New fire safety regulations: a run-down of your responsibilities 

On 1 October 2023, the Home Office implemented amendments to Section 156 of the Building Safety Act 2022, strengthening fire safety regulations across England and Wales. The new rules are part of a phased fire safety reform programme, driven mainly by recommendations following the 2017 Grenfell disaster. 

  • Phase 1 established the Fire Safety Act 2021, which ensures blocks of flats are properly assessed for fire safety risks. 
  • Phase 2 – the Fire Safety (England) Regulations 2022 – made residential buildings safer for occupants and responding firefighters.  
  • Phase 3 introduces revisions to Section 156 of the Building Safety Act 2022. 

The revisions apply to all buildings regulated by the Regulatory Reform (Fire Safety) Order 2005 (FSO). This framework governs fire safety in all non-domestic premises, including workplaces and shared areas of multi-occupied residential buildings in England and Wales. 

The updated rules will trigger new responsibilities for many employers, particularly small business owners. 

Improving how fire safety is assessed, tracked, communicated, and enforced    

The October 2023 amendments to Section 156 of the Building Safety Act 2022 primarily cover record keeping, risk assessments, and access to fire safety information. They aim to: 

  • Improve cooperation and coordination between responsible persons (RPs)
  • Introduce tighter tracking and wider sharing of fire safety information, creating a reliable record throughout a building’s lifespan
  • Make it easier for authorities to enforce fire safety regulations 
  • Provide residents with comprehensive information about their building’s fire safety 

New rules for risk assessments and fire safety arrangements

Under previous legislation, responsible persons (RPs) had to carry out suitable and sufficient fire risk assessments, but they weren’t held to any set timeframes or minimum qualifications. Similarly, the risk assessment only needed to be in writing if the responsible person employed five people or more. This has now changed. 

Under the new guidelines, risk assessments must: 

  • Identify all persons involved in completing or reviewing fire risk assessments 
  • Be conducted for all buildings under the FSO, regardless of size or headcount
  • Recorded in writing detailing all observations, not just significant findings

In addition to undertaking more comprehensive risk assessments, responsible persons must keep a record of their premises’ fire safety arrangements from 1 October. This will usually take the form of a fire safety policy that outlines your daily and overarching approach to fire safety and compliance.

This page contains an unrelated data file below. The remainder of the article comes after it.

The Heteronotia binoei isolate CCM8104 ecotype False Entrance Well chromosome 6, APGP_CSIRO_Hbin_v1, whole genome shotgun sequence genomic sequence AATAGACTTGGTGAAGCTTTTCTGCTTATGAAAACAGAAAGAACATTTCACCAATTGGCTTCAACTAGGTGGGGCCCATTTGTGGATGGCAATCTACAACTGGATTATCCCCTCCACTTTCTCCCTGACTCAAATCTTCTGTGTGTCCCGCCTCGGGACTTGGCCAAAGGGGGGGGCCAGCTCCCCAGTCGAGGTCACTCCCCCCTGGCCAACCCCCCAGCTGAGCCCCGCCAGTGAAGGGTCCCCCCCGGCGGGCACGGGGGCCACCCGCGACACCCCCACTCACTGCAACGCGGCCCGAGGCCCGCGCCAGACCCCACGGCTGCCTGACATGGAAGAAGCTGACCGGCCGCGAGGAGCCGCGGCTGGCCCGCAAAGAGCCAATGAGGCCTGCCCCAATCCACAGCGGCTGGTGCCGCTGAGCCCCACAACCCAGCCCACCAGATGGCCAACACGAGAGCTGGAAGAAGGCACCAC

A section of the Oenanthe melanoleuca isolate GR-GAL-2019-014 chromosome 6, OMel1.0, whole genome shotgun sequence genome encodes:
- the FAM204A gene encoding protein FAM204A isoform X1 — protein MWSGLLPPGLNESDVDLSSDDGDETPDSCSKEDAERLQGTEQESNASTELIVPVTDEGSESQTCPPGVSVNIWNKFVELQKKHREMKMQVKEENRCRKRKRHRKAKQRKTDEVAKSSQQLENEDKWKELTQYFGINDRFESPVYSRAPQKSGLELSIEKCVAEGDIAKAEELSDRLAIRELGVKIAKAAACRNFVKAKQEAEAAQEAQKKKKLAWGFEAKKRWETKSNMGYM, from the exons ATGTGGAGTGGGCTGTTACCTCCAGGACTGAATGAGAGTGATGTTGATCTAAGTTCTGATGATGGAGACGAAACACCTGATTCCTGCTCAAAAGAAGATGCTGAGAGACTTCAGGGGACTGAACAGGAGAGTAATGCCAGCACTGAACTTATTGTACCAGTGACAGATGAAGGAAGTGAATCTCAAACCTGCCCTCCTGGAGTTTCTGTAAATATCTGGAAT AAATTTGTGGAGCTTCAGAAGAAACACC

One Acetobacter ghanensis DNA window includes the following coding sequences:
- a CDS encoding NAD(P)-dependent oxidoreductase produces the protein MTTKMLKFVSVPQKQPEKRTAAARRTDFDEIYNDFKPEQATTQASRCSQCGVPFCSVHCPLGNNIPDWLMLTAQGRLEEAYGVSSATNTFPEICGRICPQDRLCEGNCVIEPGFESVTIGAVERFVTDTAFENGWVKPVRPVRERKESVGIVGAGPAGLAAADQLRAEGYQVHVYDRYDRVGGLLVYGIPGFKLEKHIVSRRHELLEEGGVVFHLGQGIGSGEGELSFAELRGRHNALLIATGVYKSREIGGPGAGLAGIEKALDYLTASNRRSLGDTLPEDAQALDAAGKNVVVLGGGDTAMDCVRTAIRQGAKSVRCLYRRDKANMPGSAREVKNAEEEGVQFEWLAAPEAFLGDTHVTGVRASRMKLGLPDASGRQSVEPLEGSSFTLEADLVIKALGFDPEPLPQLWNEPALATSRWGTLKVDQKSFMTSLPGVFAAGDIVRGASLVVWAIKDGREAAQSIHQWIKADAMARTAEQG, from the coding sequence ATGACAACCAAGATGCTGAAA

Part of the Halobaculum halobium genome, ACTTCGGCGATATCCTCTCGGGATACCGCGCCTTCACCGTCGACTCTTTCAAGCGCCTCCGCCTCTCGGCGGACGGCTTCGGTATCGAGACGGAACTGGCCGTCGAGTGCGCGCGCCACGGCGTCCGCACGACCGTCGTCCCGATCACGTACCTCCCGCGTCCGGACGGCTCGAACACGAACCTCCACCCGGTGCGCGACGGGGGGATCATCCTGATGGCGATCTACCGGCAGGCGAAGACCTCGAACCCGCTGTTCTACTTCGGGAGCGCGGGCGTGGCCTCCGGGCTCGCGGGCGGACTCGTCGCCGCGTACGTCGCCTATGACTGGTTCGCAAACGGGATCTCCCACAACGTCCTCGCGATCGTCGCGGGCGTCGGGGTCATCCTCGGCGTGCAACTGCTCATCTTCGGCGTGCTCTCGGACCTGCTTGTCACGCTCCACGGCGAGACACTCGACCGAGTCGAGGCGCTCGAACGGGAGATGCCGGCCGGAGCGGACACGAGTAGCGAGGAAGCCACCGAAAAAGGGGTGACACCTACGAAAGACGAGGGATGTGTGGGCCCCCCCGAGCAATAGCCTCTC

Boosting cooperation and coordination between responsible persons (RPs)

Many buildings have more than one responsible person, which can lead to knowledge and accountability gaps. The new rules set out requirements to share information with all other responsible persons in your building and keep a record of these exchanges. 

All responsible persons must share the following details with each other: 

  • Name 
  • UK address
  • Section of the building they are responsible for 

If you leave the building, you’re also obligated to share your fire safety policy and the details of other responsible persons with the new occupier. 

Keeping employees and residents informed about fire safety 

The new regulations build on previous requirements to keep residents informed about fire safety in their building, including emergency procedures and the importance of fire doors. 

From now on, responsible persons must share more exhaustive details about hazards, escalation points, and available resources to help occupants raise and address safety concerns. The newly required information includes: 

  • Risks to occupants identified in the fire risk assessment 
  • Fire safety measures in place to protect residents 
  • The name and UK address of the responsible person(s)
  • The names of those involved in drafting or reviewing the fire risk assessment 
  • The people nominated to implement fire fighting measures 
  • Any hazards identified by other responsible persons in the building 

Get expert support for fire safety compliance  

The government has increased maximum fines for selected fire offences, so complying with updates is crucial to fulfil your legal obligations, protect people and property, and maintain your reputation and business operations. 

Regularly reviewing and implementing fire safety measures is essential to reduce fire-related risks and promote a safe working environment. To ensure you’re operating in line with current regulations, speak to an Opus consultant about our fire safety services

Get in touch on 0330 043 4015 or email